All collectors would like to think that their collections are valuable. With most types of collections, it is relatively easy to know what a specific item is worth, but in the case of rock and mineral collections it can be very difficult to know what any one piece is worth. So how do you know how much a rock or mineral specimen is worth?
The value of rocks and minerals is determined by how well documented and cataloged they are, the quality of the specimen, perceived rarity, and sale history. There is no set value for any specimen. Ultimately their value is determined by what someone else is willing to pay.
Every rock and mineral specimen will have slightly different factors that play into their valuation. The same item or collection may go for very different prices throughout its life depending on how the quality, rarity, and sale history evolve over time. Understanding some of the nuances of specimen valuation can go along way towards finding out what your rocks and minerals are worth.
Properly Identify The Specimen
Of all the factors that go into valuing a rock and mineral, this is by far the most important. You can’t possibly know what anything is worth unless you first know what it is. Unfortunately, this crucial step is difficult for a lot of people. Maybe you inherited a collection from someone else or you’ve just forgotten where and when you found a particular specimen. Here are some things you need to figure out and some recommendations on how to go about it.
Know What it’s Called
If you have a rock or mineral specimen, you need to know exactly what it is. Hopefully it came with a label that you can trust or you have enough experience in identification to make the determination yourself. If you don’t know what something is and don’t know where to start I would recommend asking for help from one of two places:
- Online Communities – Take several very clear, well-lit photos with something else in the field of view for scale. Post the photos with anything you know about the specimen on any one of a number of online communities asking for help with identification. You’ll probably find plenty of people willing to help. I would personally recommend starting at Reddit’s “What Is This Rock” forum.
- Local Rock Shop – If possible, take your specimens to a local rock shop and see if they can help. Most of the owners and employees are pretty experienced in rock and mineral identification and will be happy to help if they have the time. Just make sure you don’t abuse their time. Plus, it can be helpful to establish a relationship with a local dealer if you even want to sell your pieces.
Find Out Where it’s From
Knowing where your rock or mineral originally came from can go a long way towards adding value. Depending on the type of specimen, there are some localities that are highly desirable to collectors. This is why it is so important to have a well cataloged collection that documents everything known about each piece.
If you don’t have a label for a piece you’re interested in, try to find out anything you can about it. If the specimen is yours, try to remember how you acquired it. If you bought it from someone, maybe you can contact them again and see if they have any records on the piece. If you found the specimen yourself try to think of all the places you’ve been hunting and try to match yours to pictures of other specimens found in those localities.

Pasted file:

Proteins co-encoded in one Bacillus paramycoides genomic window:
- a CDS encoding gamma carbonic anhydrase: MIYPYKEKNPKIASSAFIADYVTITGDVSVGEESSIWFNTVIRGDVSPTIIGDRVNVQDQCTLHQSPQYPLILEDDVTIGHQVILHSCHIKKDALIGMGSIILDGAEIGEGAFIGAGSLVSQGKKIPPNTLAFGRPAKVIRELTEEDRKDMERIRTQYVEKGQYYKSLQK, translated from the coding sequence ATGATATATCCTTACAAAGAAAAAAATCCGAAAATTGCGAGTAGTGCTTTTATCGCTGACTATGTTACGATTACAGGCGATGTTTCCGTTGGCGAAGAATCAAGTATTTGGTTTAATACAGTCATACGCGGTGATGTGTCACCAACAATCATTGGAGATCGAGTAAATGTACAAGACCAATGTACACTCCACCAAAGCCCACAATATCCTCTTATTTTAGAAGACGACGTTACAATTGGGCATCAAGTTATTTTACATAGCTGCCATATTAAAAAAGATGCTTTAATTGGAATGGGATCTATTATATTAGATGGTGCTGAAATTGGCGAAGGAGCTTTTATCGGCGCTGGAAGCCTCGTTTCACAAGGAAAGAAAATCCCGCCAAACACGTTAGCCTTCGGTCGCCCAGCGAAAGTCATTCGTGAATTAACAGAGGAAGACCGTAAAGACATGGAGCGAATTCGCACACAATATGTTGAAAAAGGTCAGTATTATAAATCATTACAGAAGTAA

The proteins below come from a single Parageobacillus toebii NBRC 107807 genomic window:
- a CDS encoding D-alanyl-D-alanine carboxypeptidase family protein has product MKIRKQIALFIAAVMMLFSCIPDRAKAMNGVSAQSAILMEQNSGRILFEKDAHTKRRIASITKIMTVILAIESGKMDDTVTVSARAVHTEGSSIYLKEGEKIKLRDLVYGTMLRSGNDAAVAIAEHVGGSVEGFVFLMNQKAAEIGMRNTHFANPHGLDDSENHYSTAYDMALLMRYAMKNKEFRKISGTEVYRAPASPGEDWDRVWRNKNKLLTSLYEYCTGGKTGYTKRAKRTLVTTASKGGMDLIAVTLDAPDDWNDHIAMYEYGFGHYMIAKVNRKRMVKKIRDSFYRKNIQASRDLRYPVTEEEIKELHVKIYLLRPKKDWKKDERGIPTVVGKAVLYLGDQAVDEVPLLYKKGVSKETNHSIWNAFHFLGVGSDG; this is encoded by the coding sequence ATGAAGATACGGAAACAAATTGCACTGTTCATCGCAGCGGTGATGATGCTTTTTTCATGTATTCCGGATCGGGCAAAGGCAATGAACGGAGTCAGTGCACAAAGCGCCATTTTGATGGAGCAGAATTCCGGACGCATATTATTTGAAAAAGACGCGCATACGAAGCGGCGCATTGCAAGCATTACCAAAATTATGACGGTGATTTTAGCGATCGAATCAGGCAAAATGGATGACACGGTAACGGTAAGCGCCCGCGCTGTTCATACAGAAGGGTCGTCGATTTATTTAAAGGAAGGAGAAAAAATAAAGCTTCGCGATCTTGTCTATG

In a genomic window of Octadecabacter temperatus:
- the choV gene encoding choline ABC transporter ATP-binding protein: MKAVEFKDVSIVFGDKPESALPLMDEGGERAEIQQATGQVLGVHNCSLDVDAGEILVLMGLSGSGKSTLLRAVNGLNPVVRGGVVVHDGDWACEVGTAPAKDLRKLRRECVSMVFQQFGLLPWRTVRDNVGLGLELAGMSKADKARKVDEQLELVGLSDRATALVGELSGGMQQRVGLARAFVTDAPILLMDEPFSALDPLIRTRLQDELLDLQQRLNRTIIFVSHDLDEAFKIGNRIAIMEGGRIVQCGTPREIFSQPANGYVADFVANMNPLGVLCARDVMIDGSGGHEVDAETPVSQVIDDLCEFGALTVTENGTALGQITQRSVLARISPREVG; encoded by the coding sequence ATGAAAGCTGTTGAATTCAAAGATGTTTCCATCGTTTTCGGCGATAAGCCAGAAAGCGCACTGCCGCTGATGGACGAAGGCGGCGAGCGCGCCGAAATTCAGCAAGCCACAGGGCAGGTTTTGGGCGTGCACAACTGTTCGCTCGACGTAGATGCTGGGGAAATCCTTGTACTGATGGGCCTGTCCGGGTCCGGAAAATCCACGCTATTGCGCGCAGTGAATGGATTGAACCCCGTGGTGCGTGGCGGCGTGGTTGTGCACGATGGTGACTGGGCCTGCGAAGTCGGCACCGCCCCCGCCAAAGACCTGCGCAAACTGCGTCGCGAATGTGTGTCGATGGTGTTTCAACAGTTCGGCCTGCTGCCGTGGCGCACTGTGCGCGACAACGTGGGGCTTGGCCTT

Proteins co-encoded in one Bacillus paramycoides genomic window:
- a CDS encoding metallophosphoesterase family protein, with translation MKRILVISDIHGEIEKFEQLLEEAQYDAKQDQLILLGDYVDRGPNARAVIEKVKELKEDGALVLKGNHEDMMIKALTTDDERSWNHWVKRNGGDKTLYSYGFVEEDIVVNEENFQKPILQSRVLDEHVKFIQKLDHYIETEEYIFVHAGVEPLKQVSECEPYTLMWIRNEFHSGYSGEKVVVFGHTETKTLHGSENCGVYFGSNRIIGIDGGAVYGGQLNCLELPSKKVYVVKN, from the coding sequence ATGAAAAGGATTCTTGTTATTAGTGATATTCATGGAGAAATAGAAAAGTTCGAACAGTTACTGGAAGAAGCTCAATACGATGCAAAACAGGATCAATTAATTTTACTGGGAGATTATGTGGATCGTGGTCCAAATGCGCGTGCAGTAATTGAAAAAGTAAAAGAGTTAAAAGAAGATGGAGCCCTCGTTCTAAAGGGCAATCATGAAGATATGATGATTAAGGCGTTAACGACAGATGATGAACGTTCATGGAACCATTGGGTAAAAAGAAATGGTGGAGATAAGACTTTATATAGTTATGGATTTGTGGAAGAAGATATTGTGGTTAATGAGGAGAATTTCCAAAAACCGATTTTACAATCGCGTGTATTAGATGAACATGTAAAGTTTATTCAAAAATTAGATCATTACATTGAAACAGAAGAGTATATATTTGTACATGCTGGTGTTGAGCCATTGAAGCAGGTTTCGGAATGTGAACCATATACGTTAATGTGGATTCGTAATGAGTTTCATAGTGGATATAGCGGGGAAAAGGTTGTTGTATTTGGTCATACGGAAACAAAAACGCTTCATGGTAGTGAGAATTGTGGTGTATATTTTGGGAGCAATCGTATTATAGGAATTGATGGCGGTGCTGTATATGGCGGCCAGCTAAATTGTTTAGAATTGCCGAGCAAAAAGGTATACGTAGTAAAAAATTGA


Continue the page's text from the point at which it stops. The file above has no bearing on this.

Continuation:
Chances are if the piece is worth any substantial amount of money then it will come with a label. If a specimen has been shoved into a box with an assortment of other unidentified rocks and minerals then whoever put it there obviously didn’t value it very much, so it is unlikely that anyone else will, either.
Make Sure it’s Properly Labeled
Speaking of labels, a quality and complete label will add a lot of value to a specimen. It doesn’t have to be attached to the specimen itself, but each item should have a system by which it is labeled and cataloged to keep track of all its relevant information.
My personal favorite method of cataloging specimens is to dot them somewhere not easily visible with white-out, and numbering it with black sharpie. Each number corresponds with a number in a separate catalog, where all of the information is recorded. If you inherited a collection look for labels like this and hopefully the accompanying catalog.
If the labels on your collection are torn up and inconsistent, consider re-doing them and making them look a little more uniform. If you are considering selling the collection in whole or in part this will add a bit of value to the buyer. If you learn anything about the specimens in your research be sure to add that to the label. Things like identification, locality, who found it, and when it was found are all relevant.
Know Each Specimen’s History
Knowing where the specimen was found is just one important part of its history. Depending on the location it was found, the year it was discovered can also add (or subtract) quite a bit of value for any specimen.
You may also find that who has owned the specimen may make them more valuable. If your piece has, at some point, been owned by a renowned collector or a celebrity then it will be worth more just because of the association.
If the specimen was purchased then hopefully the label includes the price it was purchased for. This isn’t always a good indication of what it is currently worth, but it is certainly a good starting point. Ideally you’d like to be able to value the specimen for more than it was purchased for but that simply isn’t always the case.
Examine the Quality
Once you know everything you can find out about your specimen it’s time to really examine the quality. There are a lot of factors that affect the quality of a rock or mineral specimen, and which factors are most important will vary from item to item. Knowing exactly what to look for times time and experience but these guidelines will give you a good idea of what makes a quality specimen.
How Aesthetic is the Specimen?
This is almost entirely subjective, but it also probably the easiest to determine for yourself. How ‘pretty’ is it? Do you just want to stare at it all day and show it off to your friends and family? If so, then it will be valued more highly than other specimens on the same type.
Maybe a rock has some beautiful foliations or interesting inclusion. A mineral specimen might have large, well-defined crystals in cool orientations. There are a lot of ways to define how aesthetic a rock or mineral is, and ultimately, beauty is in the eye of the beholder. What one collector thinks is a great piece might not be as highly valued by another.
How Clean is the Specimen?
This is something that is often overlooked by amateur collectors who find their own specimens. The amount of dirt and dust on a sample can have a huge impact on how much it’s worth. After all, would you want to buy something that is covered in dirt? Amateur collectors often just don’t have the patience or ability to completely remove all of the dirt and staining that comes on almost any find.